- IMS killer features to ace inventory operations
- A module within an all-in-one solution or standalone inventory-specific software?
- How to make the grade with creating an inventory system
- 1. Planning your IMS
- 2. Covering integrations
- 3. System migration
- Technologies that bolster your IMS
- Take an on-target step towards inventory creation
Having undigitized or under digitized inventory can be a drag on your company’s financial performance. Want to transform it into a profit booster, even though the chances of succeeding when adopting new software is one in seven at best?
You’re in the right place – we know how to chart a vector toward success. Our tech and business experts outline how to draw up a digital inventory management system (IMS) that is destined to thrive.
IMS killer features to ace inventory operations
Building an inventory management system can uplift your technical capabilities with a raft of not-to-miss opportunities.
- Real-time inventory tracking. Access to the relevant information about inventory levels and items in real-time allows you to prevent stockouts and overstocking, and enables shrewd moves, such as adopting demand-driven pricing.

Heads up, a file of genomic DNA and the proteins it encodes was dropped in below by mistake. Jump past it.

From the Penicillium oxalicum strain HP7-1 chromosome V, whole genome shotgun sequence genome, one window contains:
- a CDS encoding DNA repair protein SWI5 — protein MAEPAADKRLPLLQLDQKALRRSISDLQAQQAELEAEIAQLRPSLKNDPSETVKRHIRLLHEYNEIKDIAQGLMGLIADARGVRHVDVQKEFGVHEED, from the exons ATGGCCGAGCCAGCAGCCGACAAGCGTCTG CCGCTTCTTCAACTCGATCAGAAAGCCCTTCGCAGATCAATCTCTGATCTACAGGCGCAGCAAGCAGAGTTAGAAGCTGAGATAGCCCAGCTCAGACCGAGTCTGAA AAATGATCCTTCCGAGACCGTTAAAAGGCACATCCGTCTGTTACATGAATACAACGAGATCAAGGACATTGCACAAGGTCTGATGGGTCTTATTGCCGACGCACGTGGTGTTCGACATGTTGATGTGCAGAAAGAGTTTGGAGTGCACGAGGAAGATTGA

- Extensive integration capabilities. Linking your IMS with your software ecosystem grants a bird’s eye view of your inventory operations, such as ordering, storing, receiving and their relation to your business processes.
- User-friendly interface and accessibility. By operating a leading-edge intuitive IMS, you can empower even less tech-savvy employees with easy-to-use data analysis capabilities.
- Enhanced reporting. No more need to wreck your brain over Excel formulas or outdated inventory management software. Data visualization tools and automated real-time reporting shuffle off the burden of recurrent time-consuming reporting.
What kind of IMS should you opt for? Let’s take a look at the possibilities.
A module within an all-in-one solution or standalone inventory-specific software?
There are usually two types of IMS-related requests that come from business owners. They are either looking for special inventory management software that requires integration with other corporate systems, or for an all-inclusive solution, such as ERP, that covers accounting, production, inventory operations, etc.
Adopting an IMS-specific app is an easier step to take than switching to full-fledged multicomponent corporate software. However, if shifting from jerry-built legacy solutions and embracing overall digitalization is your prior focus, implementing an all-in-one software can be a more effective strategy.
When it comes to “how to code an inventory management system”, there is no notable difference from a technical standpoint. Whether you choose to adopt a single solution and implement modules one by one, including inventory, or bank on specialized software, the core technical task is integrating IMS with whatever it is – other modules or software.— Dzmitry Shchyhlinski, Head of Backend Development, Solution Architect, *instinctools
How to make the grade with creating an inventory system
Working according to a comprehensive strategy is a surefire way to help ensure success in any undertaking, and IMS adoption is no exception. Instinctools’ business analyst and solution architect outline the action plan from inception to triumph.